Esibraeus is mentioned only in an inscription found at Medelim, and is possibly the deity as Banda Isibraiegus. Mercurius Gebrinius, a syncretism of Mercury with the Celtic or Germanic Gebrinius, known from an inscription on an altar in Bonn, Mercurius Moccus, from a Celtic god, who was equated with Mercury, known from evidence at Langres, France. The name Moccus implies that this deity was connected to boar-hunting, Mercurius Visucius, a syncretism of the Celtic god Visucius with the Roman god Mercury, attested in an inscription from Stuttgart, Germany. Visucius was worshiped primarily in the area of the empire in Gaul
Lipari is the largest of the Aeolian Islands in the Tyrrhenian Sea off the northern coast of Sicily, southern Italy, it is the name of the islands main town. Its population is 11,231, but during the May to September tourist season, Lipari is the largest of a chain of islands in a volcanic archipelago situated in between Vesuvius and Etna. The island has an area of 37.6 square kilometres and is 30 kilometres from Sicily. Geologists agree on the fact that Lipari was created by a succession of four volcanic movements, a further important phenomenon should have happened around 9000 BC. The last recorded eruptions occurred in the fifth century CE when airborne pumice, together with volcanic ash, the volcanoes are considered active, and steaming fumaroles and hydrothermal activity may still be seen. As a result of its origin, the island is covered with pumice. Pumice mining has become an industry on Lipari, and the pale pumice from Lipari is shipped worldwide. Liparis history is rich in incidents as witnessed by the recent retrievals of several necropolis, humans seem to have inhabited the island already in 5000 BC, though a local legend gives the eponymous name Liparus to the leader of a people coming from Campania.
In the Mycenaean Period, Lipari has yielded pottery from LHI to LHIII, liparis continuous occupation may have been interrupted violently when in the late 9th century an Ausonian civilization site was burned and apparently not rebuilt. Many household objects have been retrieved from the charred site, Greek colonists from Knidos arrived at Lipara ~580 BC after their first colonization attempt in Sicily failed and their leader, was killed. They settled on the site of the now known as Castello. The colony successfully fought the Etruscans for control of the Tyrrhenian Sea, Lipara prospered, but in 304 Agathokles took the town by treachery and is said to have lost all of his pillage from it in a storm at sea. Many objects recovered from old wrecks are now in the Aeolian Museum of Lipari, Lipara became a Carthaginian naval base during the first Punic War, but fell to Roman forces in 252–251 BC, and was occupied by Agrippa in Octavians campaign against Pompei. Under the Roman Empire, it was a place of retreat, the presence of the relics has been attested since at least 546.
In the 9th century, Sicily was conquered by the Arabs, in 839 the Saracens slaughtered much of the population, the relics of St. Bartholomew were moved to Benevento, and Lipari was eventually almost totally abandoned. The Normans conquered the Arabs throughout Sicily between 1060 and 1090, and repopulated the island once their rule was secure, the Lipari episcopal seat was reinstated in 1131. Though still plagued by raids, the island was continually populated from this time onward. In 1544, Hayreddin Barbarossa, together with the French fleet of Captain Polin under a Franco-Ottoman alliance, ransacked Lipari and he mentioned the tears and cries of these poor Lipariotes, the father regarding his son and the mother her daughter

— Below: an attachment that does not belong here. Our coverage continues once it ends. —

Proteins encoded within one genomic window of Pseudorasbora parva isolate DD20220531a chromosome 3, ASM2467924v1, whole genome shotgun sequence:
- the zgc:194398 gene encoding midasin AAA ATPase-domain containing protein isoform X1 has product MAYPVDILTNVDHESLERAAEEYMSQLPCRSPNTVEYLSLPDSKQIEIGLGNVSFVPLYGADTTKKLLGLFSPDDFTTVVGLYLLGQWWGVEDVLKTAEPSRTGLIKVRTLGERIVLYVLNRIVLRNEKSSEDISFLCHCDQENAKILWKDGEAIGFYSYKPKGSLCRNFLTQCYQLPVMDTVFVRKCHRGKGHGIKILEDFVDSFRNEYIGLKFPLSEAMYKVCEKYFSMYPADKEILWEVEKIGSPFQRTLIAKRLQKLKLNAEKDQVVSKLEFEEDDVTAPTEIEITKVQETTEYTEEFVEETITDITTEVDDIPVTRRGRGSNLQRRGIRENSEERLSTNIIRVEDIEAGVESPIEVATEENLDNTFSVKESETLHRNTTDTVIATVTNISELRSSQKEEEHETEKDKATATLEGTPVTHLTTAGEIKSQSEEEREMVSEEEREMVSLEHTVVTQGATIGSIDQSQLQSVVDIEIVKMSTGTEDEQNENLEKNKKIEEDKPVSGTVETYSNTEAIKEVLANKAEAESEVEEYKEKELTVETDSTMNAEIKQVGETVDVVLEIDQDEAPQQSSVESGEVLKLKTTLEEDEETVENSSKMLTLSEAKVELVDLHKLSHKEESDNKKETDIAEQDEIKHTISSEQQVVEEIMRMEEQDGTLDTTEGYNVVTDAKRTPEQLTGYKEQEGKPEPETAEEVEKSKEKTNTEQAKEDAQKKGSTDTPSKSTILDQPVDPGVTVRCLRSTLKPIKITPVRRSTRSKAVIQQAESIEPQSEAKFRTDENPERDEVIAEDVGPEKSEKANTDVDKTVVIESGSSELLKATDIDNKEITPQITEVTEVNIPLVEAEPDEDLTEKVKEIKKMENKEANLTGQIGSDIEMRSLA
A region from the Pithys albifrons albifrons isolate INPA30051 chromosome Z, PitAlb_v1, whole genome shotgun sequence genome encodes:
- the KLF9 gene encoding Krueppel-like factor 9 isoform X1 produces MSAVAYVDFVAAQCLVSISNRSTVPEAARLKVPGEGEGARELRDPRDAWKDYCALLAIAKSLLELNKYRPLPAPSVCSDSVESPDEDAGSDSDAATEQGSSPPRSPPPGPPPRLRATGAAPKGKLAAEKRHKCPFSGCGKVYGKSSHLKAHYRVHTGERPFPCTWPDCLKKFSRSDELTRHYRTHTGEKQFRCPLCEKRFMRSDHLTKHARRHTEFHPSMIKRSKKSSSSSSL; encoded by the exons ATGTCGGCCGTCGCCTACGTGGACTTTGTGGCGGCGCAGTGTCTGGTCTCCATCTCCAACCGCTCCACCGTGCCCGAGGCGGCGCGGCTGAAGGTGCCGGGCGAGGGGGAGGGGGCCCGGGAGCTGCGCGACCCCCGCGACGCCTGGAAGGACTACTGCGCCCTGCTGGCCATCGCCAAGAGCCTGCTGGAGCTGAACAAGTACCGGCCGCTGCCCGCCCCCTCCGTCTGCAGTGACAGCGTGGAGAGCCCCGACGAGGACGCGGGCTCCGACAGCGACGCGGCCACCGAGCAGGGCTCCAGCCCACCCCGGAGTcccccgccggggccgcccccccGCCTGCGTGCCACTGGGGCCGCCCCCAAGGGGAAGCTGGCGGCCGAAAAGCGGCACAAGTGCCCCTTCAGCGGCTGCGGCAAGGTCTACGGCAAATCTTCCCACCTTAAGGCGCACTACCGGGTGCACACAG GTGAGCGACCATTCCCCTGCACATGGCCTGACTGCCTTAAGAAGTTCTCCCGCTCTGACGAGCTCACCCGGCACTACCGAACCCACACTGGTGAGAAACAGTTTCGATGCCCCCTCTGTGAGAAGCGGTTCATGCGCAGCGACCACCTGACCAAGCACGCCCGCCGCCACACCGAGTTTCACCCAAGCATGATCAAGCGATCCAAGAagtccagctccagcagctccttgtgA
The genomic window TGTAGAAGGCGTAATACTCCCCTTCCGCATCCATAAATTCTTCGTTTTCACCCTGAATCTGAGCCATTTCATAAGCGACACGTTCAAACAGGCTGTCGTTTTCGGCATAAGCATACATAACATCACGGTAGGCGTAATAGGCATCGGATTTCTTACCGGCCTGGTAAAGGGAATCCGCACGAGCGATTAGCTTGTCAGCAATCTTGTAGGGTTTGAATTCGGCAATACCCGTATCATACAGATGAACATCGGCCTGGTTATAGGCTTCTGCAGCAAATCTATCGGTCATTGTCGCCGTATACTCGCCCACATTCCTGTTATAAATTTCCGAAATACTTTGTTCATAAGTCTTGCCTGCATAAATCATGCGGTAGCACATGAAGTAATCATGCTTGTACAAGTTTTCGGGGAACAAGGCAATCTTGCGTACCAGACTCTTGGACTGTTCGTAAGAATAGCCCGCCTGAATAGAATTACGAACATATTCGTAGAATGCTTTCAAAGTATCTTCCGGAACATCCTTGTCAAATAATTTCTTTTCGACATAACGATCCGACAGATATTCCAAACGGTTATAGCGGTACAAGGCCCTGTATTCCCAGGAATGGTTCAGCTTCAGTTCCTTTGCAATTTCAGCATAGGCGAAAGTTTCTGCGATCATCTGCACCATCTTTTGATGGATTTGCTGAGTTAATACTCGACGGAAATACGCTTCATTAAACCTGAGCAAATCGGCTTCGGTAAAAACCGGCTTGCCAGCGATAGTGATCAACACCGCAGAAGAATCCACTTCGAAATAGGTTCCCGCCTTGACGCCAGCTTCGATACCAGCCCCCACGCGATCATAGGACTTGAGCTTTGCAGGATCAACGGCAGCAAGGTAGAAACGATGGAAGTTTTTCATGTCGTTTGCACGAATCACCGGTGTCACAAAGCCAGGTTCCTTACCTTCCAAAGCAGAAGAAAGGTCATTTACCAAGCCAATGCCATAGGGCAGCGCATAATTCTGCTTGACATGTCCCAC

Castor and Pollux
In Greek and Roman mythology and Pollux, or Kastor and Polydeuces, were twin brothers, together known as the Dioscuri or Dioskouroi. Their mother was Leda, but they had different fathers, Castor was the son of Tyndareus, the king of Sparta, while Pollux was the divine son of Zeus. Though accounts of their birth are varied, they are said to have been born from an egg, along with their twin sisters or half-sisters Helen of Troy. In Latin the twins are known as the Gemini or Castores. When Castor was killed, Pollux asked Zeus to let him share his own immortality with his twin to keep them together, the pair were regarded as the patrons of sailors, to whom they appeared as St. Elmos fire, and were associated with horsemanship. They are sometimes called the Tyndaridae or Tyndarids, seen as a reference to their father and stepfather Tyndareus, the best-known story of the twins birth is that Zeus disguised himself as a swan and seduced Leda. Thus Ledas children are said to have hatched from two eggs that she produced.
The Dioscuri can be recognized in vase-paintings by the skull-cap they wear, the pilos, whether the children are thus mortal or half-immortal is not consistent among accounts, nor is whether the twins hatched together from one egg. In some accounts, only Pollux was fathered by Zeus, while Leda and this explains why they were granted an alternate immortality. It is a belief that one would live among the gods. Castor and Pollux are sometimes both mortal, sometimes both divine, one consistent point is that if only one of them is immortal, it is Pollux. In Homers Iliad, Helen looks down from the walls of Troy, the narrator remarks that they are both already dead and buried back in their homeland of Lacedaemon, thus suggesting that at least in some early traditions, both were mortal. Their death and shared immortality offered by Zeus was material of the lost Cypria in the Epic cycle, the Dioscuri were regarded as helpers of humankind and held to be patrons of travellers and of sailors in particular, who invoked them to seek favourable winds.